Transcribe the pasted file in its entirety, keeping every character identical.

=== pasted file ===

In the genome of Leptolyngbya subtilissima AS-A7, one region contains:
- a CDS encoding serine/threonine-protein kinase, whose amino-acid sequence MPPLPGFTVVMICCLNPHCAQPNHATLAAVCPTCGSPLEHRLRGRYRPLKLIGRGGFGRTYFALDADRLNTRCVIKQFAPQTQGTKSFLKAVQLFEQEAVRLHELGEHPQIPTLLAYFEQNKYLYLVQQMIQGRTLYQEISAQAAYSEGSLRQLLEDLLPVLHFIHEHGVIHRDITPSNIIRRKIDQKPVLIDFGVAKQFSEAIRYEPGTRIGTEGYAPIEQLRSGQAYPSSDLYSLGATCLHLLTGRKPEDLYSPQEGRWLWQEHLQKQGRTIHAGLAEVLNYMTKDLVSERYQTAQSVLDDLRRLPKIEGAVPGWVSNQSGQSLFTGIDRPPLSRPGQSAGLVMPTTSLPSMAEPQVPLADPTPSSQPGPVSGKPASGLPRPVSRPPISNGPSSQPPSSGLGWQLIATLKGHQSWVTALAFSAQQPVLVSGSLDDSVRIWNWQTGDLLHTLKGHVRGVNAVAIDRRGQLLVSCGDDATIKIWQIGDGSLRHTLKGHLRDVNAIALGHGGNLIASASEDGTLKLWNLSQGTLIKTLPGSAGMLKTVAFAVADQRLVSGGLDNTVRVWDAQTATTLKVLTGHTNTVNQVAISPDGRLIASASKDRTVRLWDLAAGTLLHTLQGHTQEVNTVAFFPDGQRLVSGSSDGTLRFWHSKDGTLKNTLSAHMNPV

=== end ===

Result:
In the genome of Leptolyngbya subtilissima AS-A7, one region contains:
- a CDS encoding serine/threonine-protein kinase, whose amino-acid sequence MPPLPGFTVVMICCLNPHCAQPNHATLAAVCPTCGSPLEHRLRGRYRPLKLIGRGGFGRTYFALDADRLNTRCVIKQFAPQTQGTKSFLKAVQLFEQEAVRLHELGEHPQIPTLLAYFEQNKYLYLVQQMIQGRTLYQEISAQAAYSEGSLRQLLEDLLPVLHFIHEHGVIHRDITPSNIIRRKIDQKPVLIDFGVAKQFSEAIRYEPGTRIGTEGYAPIEQLRSGQAYPSSDLYSLGATCLHLLTGRKPEDLYSPQEGRWLWQEHLQKQGRTIHAGLAEVLNYMTKDLVSERYQTAQSVLDDLRRLPKIEGAVPGWVSNQSGQSLFTGIDRPPLSRPGQSAGLVMPTTSLPSMAEPQVPLADPTPSSQPGPVSGKPASGLPRPVSRPPISNGPSSQPPSSGLGWQLIATLKGHQSWVTALAFSAQQPVLVSGSLDDSVRIWNWQTGDLLHTLKGHVRGVNAVAIDRRGQLLVSCGDDATIKIWQIGDGSLRHTLKGHLRDVNAIALGHGGNLIASASEDGTLKLWNLSQGTLIKTLPGSAGMLKTVAFAVADQRLVSGGLDNTVRVWDAQTATTLKVLTGHTNTVNQVAISPDGRLIASASKDRTVRLWDLAAGTLLHTLQGHTQEVNTVAFFPDGQRLVSGSSDGTLRFWHSKDGTLKNTLSAHMNPV